Tom: I suppose all of them? You’re definitely trying to unite and pacify the entire Empire, which is divided into four Regions, as well as defending along the Danube. Certainly looming large on your to-do list is conquering and integrating the Gallic Empire to the west and the Palmyrene Empire to the east, but in doing so you can’t ignore the other parts of the Empire.
Grant: What enemies stand against Aurelian and what type of challenge do they offer?
Tom: Essentially you are dealing with external threats and internal ones. External threats are going to be Germanic tribes raiding from across the Danube, and you’re going to be spending a fair amount of time trying to maintain a solid defensive line, as well as campaigning against the tribes directly. Internally, you’re dealing with the citizens of your Empire – or the other polities that you decided are your Empire, whether they like it or not. Their presence on the map could represent general unhappiness, more formal resistance, or even outright rebellion. How you choose to solve these problems will determine how people throughout the Empire feel about your rule.
Grant: What is the general sequence of play?
Tom: The bulk of each game turn happens in the Actions Phase, where you and your agents run around the Empire getting stuff done. When that phase comes to an end, there are a handful of quick administrative phases. Nothing too procedural – I can’t stand those solo games where each turn has twenty steps – but certain things happen in a certain order and that order is important. During the Build Phase, you build up infrastructure (walls and temples), during the levy phase you get new troops, during the Dead Pool Phase you remove some counters from the map and resolve the Dead Pool, during the Taxation Phase you get (and then lose) some money, and then you’re going to score some victory points and check to see if you lose or go onto the next turn.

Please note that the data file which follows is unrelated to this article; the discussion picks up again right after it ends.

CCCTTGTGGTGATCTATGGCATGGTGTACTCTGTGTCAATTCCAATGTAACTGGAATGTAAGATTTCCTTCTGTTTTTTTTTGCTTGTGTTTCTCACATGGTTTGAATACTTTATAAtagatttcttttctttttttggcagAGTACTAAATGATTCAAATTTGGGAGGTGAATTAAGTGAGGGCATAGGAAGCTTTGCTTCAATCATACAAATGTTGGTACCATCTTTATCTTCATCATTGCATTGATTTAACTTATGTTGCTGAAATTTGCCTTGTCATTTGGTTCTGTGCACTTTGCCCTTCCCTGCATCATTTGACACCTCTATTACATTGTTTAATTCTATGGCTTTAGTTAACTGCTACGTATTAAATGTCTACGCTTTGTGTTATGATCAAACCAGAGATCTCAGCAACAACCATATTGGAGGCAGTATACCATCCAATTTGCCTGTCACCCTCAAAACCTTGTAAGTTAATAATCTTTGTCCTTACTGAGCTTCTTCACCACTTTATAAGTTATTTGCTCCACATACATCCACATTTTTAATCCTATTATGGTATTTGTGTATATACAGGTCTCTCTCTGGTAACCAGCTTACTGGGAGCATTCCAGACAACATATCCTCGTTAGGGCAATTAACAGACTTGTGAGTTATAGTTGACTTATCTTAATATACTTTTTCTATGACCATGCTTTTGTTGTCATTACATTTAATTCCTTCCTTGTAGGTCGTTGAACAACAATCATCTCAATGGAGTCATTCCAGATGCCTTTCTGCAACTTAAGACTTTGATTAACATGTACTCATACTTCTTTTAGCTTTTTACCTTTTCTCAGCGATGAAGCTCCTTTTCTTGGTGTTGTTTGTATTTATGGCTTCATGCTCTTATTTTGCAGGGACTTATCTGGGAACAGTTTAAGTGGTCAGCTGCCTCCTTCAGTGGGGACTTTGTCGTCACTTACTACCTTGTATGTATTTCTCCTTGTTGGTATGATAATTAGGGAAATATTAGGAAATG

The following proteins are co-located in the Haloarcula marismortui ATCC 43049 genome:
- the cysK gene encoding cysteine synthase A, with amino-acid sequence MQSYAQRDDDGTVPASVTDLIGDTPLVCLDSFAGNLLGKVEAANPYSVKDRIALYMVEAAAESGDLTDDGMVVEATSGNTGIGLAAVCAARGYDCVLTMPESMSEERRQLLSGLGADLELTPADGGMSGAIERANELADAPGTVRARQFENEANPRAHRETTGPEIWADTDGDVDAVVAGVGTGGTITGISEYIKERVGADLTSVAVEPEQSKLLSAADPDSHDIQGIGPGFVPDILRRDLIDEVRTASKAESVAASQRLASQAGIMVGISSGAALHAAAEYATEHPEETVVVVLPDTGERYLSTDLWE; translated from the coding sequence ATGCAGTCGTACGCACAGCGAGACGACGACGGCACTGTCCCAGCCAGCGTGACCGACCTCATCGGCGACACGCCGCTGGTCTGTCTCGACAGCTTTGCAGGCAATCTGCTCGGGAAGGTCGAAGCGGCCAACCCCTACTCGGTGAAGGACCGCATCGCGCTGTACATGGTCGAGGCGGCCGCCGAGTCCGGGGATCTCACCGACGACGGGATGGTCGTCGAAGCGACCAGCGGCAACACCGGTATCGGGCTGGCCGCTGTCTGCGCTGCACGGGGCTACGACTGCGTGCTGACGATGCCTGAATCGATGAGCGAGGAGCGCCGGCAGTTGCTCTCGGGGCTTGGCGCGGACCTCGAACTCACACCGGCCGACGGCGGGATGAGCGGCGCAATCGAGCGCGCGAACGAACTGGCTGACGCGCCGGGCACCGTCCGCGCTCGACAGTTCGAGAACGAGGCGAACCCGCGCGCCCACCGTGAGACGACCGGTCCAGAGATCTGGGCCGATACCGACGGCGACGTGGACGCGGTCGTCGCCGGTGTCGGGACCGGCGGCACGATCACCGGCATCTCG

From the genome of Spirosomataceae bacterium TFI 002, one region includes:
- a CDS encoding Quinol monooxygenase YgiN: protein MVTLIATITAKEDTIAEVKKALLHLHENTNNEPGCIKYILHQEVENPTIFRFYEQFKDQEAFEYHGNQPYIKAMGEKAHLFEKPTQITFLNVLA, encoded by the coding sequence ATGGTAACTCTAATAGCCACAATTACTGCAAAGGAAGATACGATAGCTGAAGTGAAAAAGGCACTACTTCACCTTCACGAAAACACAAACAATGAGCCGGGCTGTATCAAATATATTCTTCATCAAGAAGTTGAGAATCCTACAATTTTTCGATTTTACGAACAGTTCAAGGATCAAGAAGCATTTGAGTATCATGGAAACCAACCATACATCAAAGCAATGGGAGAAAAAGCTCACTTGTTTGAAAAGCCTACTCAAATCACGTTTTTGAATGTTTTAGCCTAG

Grant: What actions does the player have access to and how are these used?
Tom: Many of the actions provide different ways to remove counters from the map. As these counters represent resistance to or armed rebellion against your rule, removing them is one of your primary aims.
Let’s say a counter is on its resistance side; it’s not a full-blown civil war or insurrection yet, but they’ve got grievances. You could either meet their demands – this is a Placate action, which involves spending a certain amount of money to buy them off – or you can disperse them with a show of force – this is a Suppression action.
Placate has a couple of advantages. First of all, it always works; it’s guaranteed to remove that counter. Second, word gets around about what a great, generous emperor you are, and so this shifts chits toward the friendly cup.
The thing with buying people off of course is that you only have so much money, especially when your currency is practically worthless after decades of inflation and devaluation. So it’s going to be easier to use that Suppress action. But it’s not guaranteed to work – there’s a die roll involved – and while it gets people talking about you, they’re not necessarily saying flattering things. And so that shifts chits toward the hostile cup.